Rabbit Hole, NuLu’s newest distillery is like Willy Wonka’s factory for the 21-plus crowd

I’m not that original, so my initial idea was to do a Hunter S. Thompson gonzo-style take on my Derby-related assignment for the LEO this year, the Rabbit Hole Distillery Grand Opening. I mean, it’s not really a good look to get banned from a venue three blocks from your home, but I was willing to do it in service of your reading experience (and my total lack of couth when it comes to an open bar). Unfortch, the Rabbit Hole party was more decadent than depraved.  

It was sprinkling that night, so my friend drove us the few blocks in her Hip-Mom SUV. The fine folks at King Sixteen events, the team behind the party, set the tone for the evening with complimentary valet. The distillery is located on Jefferson Street between Clay and Shelby streets, but don’t try dropping in on it just yet, as it doesn’t officially open to the public until June. If you’ve been to Galaxie any time in the last year or so, you’ve likely seen the distillery going up across the Green Building parking lot. It was designed by award-winning architect Doug Pierson out of North Carolina. Lots of glass and other cool architectural design flares. 

The party was sponsored by Porsche, and it had a few cars out front as décor. There was some guy standing near the cars who kind of looked like he was there to guard them, which meant I simply walked by, instead of draping myself across the hood of every single one of those vehicles to flick it up for Instagram. 

Once we entered the party, we were directed to our left where the concierge area was serving as a mint julep bar. I drink about one mint julep a year, and this was a good one to hit my quota. The mint was freshy-fresh, the ice crushy-crushed, and the metal cup chilly-chill. 

Juleps in hand, we made our way deeper into the distillery. There are was a trio of topless models, with their breasts and chests covered in pieces of silver, while rocking white jockey pants and black riding boots. I heard at some point in the night, that on the left side of the distillery all the ingredients for Rabbit Hole’s bourbon are brought together, and then it’s transported to the right side of the distillery for fermentation.

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I’ve been on a couple of distillery tours, but I am by no means a bourbon expert. So, what I’ll say about Rabbit Hole is that everything was very shiny and new. There was almost this kind of, “What if Willy Wonka’s Chocolate Factory was 21-plus and served bourbon and was grown and sexy?” vibe going on at Rabbit Hole. 

We took the elevator up the first floor, and then walked up a set of stairs to a mezzanine bar, an area Rabbit Hole’s calling “The Overlook” because you get that dramatic James Bond view of everything happening above and below you. A woman was serving up flutes of French 75s. There were flower arrangements on every table and fragrance diffusers with “curated scents” created especially for the evening by the Myrrhmaids.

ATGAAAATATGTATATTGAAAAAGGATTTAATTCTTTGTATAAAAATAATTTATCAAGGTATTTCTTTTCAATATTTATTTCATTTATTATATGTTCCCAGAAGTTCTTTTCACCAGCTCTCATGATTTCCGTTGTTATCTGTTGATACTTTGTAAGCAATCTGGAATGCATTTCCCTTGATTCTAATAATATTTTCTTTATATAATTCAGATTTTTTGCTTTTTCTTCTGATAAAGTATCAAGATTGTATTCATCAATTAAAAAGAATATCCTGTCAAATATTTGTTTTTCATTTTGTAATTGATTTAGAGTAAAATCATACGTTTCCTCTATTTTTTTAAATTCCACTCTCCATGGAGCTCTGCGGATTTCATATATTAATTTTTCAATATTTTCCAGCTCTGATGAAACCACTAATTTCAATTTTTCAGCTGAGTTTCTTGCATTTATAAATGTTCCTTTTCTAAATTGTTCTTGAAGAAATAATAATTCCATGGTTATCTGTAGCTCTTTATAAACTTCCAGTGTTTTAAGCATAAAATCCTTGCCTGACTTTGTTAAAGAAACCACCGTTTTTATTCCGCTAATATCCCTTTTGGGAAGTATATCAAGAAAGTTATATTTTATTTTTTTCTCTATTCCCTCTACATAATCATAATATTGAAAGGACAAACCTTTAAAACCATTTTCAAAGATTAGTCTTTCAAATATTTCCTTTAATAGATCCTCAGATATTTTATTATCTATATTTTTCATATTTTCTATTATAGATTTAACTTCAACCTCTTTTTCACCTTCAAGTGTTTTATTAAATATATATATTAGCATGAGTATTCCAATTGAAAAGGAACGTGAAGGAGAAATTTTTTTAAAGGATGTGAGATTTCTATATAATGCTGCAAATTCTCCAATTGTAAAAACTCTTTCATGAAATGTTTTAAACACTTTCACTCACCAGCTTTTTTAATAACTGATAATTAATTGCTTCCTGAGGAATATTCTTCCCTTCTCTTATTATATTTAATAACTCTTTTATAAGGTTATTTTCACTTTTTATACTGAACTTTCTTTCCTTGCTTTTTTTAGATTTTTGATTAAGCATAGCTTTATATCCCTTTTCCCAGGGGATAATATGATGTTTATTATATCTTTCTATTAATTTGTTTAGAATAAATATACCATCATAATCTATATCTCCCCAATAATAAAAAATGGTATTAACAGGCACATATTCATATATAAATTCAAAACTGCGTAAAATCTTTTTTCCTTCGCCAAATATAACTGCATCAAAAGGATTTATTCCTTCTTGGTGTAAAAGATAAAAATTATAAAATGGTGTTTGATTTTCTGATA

The third-floor event space is glass almost all the way around giving way to spectacular views of the city. Party revelers filled the balcony, jacket-less in the balmy night air. The LED display, the largest ever in a distillery according the media alert for the party, reduced to performers on stage to silhouettes (an effect I was into). 

My friend and I made it a point to try every cocktail. The famous Death & Co. out of New York City is credited with creating the menu. The “Island Staycation” was our favorite, “coconut flake infused Rabbit Hole gin with lime and cucumber juice and coconut water syrup.” And the “Herb Your Enthusiasm” cocktail was fun. You had to order it from a specific bartender at the end of the bar who had garlands of fresh herbs hanging over his head. You told him which spirit you wanted and which herb and clipped some fresh for your cocktail. I went with cilantro and gin. 

The dinner — which we didn’t attend — was catered by Wiltshire, which is always delish, and there were also passed apps throughout the evening. I probably ate an entire tray of meatballs by myself, and my friend spoke highly of the mini-biscuit with pimiento cheese and country ham. I ran into Emily Hagedorn, from Yelp, and we all swapped our Herb Your Enthusiasm cocktails. I chatted with Olivia Griffin, owner of the Limbo, in line for the bar. She told me about their new patio opening and their all-woman lineup of DJs for night, so my friend and I emerged from our tumble down the Rabbit Hole and popped up in Tiki town where I ran into a pink and palm frond print curtain that looked almost identical to my outfit. 

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